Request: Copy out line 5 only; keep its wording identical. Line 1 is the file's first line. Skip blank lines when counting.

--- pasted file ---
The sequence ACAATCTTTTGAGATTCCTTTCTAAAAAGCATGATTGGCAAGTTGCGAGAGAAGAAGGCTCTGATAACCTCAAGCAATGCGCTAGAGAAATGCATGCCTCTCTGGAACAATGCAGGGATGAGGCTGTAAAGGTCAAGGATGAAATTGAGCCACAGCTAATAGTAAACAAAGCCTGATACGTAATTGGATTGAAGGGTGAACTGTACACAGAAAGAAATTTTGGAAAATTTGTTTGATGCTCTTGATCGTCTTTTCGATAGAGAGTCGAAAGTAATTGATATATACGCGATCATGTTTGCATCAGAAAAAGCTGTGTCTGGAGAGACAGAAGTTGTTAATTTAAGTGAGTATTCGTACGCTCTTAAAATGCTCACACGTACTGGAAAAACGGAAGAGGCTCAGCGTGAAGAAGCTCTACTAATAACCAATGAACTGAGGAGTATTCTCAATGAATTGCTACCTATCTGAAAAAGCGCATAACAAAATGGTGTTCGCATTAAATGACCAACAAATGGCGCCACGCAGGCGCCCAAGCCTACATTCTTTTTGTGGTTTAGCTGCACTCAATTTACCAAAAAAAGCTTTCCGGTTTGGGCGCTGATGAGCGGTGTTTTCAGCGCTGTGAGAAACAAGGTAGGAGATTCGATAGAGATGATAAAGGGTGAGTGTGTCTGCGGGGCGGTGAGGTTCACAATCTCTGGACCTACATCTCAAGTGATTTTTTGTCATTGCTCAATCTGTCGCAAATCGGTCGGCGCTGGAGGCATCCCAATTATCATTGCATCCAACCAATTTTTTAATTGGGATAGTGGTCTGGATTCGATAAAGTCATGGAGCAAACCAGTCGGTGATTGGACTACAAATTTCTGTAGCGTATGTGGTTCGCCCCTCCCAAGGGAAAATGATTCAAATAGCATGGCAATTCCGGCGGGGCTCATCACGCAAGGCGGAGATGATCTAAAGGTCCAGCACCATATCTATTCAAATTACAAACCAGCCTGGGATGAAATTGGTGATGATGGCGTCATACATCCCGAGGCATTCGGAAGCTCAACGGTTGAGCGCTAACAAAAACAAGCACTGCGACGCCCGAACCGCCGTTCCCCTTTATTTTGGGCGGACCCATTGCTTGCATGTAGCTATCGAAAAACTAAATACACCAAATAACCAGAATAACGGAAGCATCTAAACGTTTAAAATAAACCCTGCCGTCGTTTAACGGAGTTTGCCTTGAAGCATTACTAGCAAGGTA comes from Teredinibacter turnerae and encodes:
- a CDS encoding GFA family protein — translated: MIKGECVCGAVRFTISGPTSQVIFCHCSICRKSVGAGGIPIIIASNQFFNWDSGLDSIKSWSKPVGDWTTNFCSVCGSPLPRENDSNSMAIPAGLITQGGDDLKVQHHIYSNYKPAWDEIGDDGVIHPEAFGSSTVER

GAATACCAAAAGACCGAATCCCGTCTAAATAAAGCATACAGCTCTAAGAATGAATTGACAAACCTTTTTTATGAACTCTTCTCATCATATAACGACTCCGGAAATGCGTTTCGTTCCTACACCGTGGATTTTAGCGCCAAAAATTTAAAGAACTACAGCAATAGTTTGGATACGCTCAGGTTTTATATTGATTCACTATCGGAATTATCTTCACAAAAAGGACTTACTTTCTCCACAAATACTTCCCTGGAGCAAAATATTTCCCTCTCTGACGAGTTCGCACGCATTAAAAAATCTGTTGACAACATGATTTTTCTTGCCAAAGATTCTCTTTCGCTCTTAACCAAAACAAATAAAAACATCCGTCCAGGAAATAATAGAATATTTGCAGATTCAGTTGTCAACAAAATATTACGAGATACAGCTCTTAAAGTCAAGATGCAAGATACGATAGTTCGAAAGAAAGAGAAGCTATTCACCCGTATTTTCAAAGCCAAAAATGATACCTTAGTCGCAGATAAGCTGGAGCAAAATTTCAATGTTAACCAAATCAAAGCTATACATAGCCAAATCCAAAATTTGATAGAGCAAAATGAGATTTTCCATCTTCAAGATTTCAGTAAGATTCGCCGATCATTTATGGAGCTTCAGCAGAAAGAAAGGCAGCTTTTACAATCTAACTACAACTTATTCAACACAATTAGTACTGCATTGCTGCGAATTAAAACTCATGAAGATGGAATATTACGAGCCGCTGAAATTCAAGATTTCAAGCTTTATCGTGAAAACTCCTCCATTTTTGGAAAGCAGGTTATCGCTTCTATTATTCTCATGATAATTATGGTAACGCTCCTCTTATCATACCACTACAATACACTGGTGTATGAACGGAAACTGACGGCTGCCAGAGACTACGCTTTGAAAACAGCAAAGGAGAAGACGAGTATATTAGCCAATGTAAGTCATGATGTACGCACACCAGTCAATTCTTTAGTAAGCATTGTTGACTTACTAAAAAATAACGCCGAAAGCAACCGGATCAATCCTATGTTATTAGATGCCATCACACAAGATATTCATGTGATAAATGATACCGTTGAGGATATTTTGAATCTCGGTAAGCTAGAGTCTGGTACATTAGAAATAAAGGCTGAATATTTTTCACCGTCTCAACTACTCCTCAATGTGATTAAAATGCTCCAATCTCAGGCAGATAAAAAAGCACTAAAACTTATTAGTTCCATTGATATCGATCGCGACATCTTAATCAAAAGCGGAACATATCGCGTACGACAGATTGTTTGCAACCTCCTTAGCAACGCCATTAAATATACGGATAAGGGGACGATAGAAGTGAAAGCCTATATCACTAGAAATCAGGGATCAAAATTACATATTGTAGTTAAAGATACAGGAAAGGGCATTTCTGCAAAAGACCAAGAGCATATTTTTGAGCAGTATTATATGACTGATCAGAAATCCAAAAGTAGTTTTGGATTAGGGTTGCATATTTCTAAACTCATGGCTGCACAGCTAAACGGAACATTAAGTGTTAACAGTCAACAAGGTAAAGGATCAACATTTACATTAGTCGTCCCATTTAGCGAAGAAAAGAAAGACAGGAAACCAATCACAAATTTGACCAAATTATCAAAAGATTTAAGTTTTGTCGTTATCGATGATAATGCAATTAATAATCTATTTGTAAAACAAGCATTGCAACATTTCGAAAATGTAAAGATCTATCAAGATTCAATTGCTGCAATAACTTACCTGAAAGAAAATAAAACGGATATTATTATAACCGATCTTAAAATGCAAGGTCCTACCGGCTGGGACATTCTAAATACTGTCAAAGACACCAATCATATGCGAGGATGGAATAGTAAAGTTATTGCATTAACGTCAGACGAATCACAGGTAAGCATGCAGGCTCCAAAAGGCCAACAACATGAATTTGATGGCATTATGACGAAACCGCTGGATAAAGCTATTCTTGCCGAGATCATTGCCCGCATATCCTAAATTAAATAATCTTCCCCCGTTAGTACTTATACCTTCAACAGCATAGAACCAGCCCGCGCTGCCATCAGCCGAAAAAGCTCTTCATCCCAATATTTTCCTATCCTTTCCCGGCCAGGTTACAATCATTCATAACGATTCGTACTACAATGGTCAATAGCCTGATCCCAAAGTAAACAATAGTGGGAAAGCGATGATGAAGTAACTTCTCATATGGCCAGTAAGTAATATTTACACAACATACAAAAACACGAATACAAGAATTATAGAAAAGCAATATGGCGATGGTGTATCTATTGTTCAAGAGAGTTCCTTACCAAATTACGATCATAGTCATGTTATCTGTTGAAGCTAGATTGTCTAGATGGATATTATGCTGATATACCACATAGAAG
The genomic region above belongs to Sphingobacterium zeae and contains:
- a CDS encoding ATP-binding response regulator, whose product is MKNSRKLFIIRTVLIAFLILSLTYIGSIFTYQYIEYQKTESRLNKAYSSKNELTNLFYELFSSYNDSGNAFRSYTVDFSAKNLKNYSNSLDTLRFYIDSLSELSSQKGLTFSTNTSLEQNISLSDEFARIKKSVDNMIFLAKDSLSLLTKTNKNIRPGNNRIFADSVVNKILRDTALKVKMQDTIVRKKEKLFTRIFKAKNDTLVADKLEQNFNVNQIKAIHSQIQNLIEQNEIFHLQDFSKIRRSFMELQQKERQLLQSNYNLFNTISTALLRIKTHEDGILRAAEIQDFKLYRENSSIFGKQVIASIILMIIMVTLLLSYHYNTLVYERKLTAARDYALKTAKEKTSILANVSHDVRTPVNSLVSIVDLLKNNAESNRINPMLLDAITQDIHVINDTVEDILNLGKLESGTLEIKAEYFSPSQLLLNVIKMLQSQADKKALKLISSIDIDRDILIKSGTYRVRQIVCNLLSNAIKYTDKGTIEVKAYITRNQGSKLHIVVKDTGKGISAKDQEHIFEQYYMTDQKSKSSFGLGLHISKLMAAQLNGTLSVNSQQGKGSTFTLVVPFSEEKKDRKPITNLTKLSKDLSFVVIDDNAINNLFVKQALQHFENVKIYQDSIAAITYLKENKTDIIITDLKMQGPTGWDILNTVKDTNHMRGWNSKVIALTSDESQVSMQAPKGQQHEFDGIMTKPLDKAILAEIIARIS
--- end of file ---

- a CDS encoding ATP-binding response regulator, whose product is MKNSRKLFIIRTVLIAFLILSLTYIGSIFTYQYIEYQKTESRLNKAYSSKNELTNLFYELFSSYNDSGNAFRSYTVDFSAKNLKNYSNSLDTLRFYIDSLSELSSQKGLTFSTNTSLEQNISLSDEFARIKKSVDNMIFLAKDSLSLLTKTNKNIRPGNNRIFADSVVNKILRDTALKVKMQDTIVRKKEKLFTRIFKAKNDTLVADKLEQNFNVNQIKAIHSQIQNLIEQNEIFHLQDFSKIRRSFMELQQKERQLLQSNYNLFNTISTALLRIKTHEDGILRAAEIQDFKLYRENSSIFGKQVIASIILMIIMVTLLLSYHYNTLVYERKLTAARDYALKTAKEKTSILANVSHDVRTPVNSLVSIVDLLKNNAESNRINPMLLDAITQDIHVINDTVEDILNLGKLESGTLEIKAEYFSPSQLLLNVIKMLQSQADKKALKLISSIDIDRDILIKSGTYRVRQIVCNLLSNAIKYTDKGTIEVKAYITRNQGSKLHIVVKDTGKGISAKDQEHIFEQYYMTDQKSKSSFGLGLHISKLMAAQLNGTLSVNSQQGKGSTFTLVVPFSEEKKDRKPITNLTKLSKDLSFVVIDDNAINNLFVKQALQHFENVKIYQDSIAAITYLKENKTDIIITDLKMQGPTGWDILNTVKDTNHMRGWNSKVIALTSDESQVSMQAPKGQQHEFDGIMTKPLDKAILAEIIARIS